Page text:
Giving hope to the marginalized and orphans
Imagine you are a six-year-old orphan and leave home for the nearest village in search of food, but on your way to the village you come across a team evaluating learners for enrolment at a free private school and you are accepted.
You get into the private school but weeks later you become miserable because you miss your twin brother who is in hospital because he is malnourished. The school eventually locates your twin and brings him to school and thereafter you flourish.
This is the tale of twins Vezemboua and Viyandamuye Kapuree, Grade 1 learners, who have been given the opportunity to benefit from Nakayale Private Academy in Ruacana.
The school opened on January 18 this year and aims to empower and uplift marginalized children from the Omusati Region through the provision of free and high qua-lity education.
The school has 59 learners and 19 staff including the principal, four teachers, and a hostel admi-nistrator. There are two pre-school classes, two Grade 1 classes and one Grade 2 class. Each year it will upgrade by a grade.
Learners at Nakayale will receive a full scholarship and be given free accommodation, food, clothing and learning materials through the Dirk Mudge Trust.
The school’s construction plus furniture cost N$20 million. It is built on 50 hectares of land donated to the trust by the ELCIN Western Diocese.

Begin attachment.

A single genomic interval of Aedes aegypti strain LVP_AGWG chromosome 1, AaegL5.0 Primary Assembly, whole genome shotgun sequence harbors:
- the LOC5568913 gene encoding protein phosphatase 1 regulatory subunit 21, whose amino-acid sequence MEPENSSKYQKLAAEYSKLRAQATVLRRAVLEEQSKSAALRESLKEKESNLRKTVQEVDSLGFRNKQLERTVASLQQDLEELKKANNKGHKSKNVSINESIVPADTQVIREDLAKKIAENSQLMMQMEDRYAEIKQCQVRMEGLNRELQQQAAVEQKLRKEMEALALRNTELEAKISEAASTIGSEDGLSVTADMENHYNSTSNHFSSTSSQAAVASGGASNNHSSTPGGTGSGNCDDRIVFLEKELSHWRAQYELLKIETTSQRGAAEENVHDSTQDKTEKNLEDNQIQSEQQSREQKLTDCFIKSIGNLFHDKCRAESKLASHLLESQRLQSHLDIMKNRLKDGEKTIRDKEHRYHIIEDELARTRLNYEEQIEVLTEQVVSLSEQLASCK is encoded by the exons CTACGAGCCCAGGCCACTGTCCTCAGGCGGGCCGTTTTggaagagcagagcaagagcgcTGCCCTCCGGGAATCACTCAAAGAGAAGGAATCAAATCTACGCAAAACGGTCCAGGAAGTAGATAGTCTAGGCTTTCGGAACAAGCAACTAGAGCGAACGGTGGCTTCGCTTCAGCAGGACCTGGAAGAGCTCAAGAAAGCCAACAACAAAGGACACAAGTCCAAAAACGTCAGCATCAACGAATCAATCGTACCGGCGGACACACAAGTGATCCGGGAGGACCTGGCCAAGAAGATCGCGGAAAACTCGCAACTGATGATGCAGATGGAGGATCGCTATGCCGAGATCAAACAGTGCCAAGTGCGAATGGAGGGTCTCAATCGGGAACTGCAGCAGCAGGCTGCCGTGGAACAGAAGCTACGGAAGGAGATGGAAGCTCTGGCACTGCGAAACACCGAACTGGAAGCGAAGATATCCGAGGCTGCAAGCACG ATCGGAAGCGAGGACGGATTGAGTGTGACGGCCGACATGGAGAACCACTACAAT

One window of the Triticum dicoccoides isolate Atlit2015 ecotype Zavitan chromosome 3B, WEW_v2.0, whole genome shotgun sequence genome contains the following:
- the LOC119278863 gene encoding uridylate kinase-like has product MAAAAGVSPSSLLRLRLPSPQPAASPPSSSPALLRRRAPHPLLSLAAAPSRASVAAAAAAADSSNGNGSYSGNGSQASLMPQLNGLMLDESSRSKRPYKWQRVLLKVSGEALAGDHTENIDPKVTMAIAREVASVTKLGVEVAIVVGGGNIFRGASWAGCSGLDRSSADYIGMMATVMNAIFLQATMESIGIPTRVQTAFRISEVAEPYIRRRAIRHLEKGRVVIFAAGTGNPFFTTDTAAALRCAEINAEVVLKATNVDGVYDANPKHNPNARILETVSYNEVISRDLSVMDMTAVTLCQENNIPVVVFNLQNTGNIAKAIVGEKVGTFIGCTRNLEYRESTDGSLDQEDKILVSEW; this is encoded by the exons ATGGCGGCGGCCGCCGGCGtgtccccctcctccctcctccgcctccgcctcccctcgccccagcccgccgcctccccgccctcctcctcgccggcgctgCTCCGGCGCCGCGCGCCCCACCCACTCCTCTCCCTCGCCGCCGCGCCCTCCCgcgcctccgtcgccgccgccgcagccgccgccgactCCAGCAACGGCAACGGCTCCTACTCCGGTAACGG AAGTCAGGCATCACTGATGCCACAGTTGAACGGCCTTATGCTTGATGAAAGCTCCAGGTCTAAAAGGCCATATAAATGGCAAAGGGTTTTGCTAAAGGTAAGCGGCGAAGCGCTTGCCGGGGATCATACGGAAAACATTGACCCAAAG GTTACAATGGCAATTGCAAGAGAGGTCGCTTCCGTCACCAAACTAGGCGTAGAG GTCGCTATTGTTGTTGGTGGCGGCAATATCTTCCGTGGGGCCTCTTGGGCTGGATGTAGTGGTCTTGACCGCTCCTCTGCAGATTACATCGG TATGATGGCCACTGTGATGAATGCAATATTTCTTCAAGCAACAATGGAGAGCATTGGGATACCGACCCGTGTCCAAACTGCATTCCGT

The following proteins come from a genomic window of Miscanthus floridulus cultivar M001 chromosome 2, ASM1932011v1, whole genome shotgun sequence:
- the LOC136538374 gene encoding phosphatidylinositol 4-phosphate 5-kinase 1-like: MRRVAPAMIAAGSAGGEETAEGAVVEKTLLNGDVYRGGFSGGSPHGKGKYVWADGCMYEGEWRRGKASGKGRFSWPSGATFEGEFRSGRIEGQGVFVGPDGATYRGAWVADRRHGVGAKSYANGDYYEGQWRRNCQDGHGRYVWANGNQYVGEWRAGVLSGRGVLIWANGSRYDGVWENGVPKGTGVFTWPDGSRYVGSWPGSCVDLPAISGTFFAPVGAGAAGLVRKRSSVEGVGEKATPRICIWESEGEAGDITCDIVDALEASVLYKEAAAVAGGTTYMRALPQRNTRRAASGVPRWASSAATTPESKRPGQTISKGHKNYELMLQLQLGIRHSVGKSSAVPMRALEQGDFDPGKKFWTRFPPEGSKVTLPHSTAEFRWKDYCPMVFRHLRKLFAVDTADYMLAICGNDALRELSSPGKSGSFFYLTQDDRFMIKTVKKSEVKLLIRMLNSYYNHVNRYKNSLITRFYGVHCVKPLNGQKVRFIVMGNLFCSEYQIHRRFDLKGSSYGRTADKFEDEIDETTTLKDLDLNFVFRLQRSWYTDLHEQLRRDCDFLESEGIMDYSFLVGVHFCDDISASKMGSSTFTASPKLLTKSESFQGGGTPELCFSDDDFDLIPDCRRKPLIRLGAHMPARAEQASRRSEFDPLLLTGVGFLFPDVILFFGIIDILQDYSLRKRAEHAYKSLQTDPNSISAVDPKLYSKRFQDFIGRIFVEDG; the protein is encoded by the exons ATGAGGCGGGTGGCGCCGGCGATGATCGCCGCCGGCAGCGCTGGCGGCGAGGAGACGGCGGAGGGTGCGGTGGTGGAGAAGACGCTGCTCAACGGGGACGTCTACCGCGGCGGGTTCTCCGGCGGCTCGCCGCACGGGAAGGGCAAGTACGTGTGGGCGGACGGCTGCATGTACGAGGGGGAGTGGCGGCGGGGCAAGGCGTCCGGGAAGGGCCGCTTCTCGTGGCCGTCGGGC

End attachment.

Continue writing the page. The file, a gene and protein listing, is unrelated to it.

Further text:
Director of the Dirk Mudge Trust, Chrisna Greeff, said although they use the ministry of education curriculum they linked it to St Paul’s Private School in Windhoek. Greeff said they added a lot of programmes because they need to prepare the children to be ready when they graduate from the school.
“I am aware we will have to be involved with the children even after primary school phase. We will have to see that they get to good secondary schools and tertiary institutions, with the hope that they will come back to this region,” she remarked, adding that they want a return on their investment by getting the learners to finish tertiary education.
“They are my responsibility until they have diplomas or degrees. I have to make sure that happens and make sure the infrastructure is there long after I am gone to keep the school going. For the first time in my life I am doing something worthwhile. I am making a difference and it is a blessing,” said Greeff, who also called on corporate entities to get involved and assist to have such a school in all regions to cater for bright learners.
Although the Kapuree twins were enrolled at a government school last year, they did not religiously attend because of the difficult circumstances at home.
Greeff said they were not aware Vezemboua is a twin and only became aware when he stopped talking at school.
“We realized there was a problem and eventually one of the teachers won his confidence and he told her he was missing his brother. They are orphans and when their parents died they didn’t have a guardian and were sort of on their own. They were really famished and he (Vezemboua) decided to walk to another village to see if there is food available, which he did, and this was about the time we arrived to evaluate learners and he (Vezemboua) was evaluated and accepted by the school.”
She added that they later located the other twin and brought him to the school. “I realized that why he (Vezemboua) was miserable was because the twin that got left behind is the stronger one of the two. He had lost someone who cares for him. When we brought the brother here he flourished.”
Source: New Era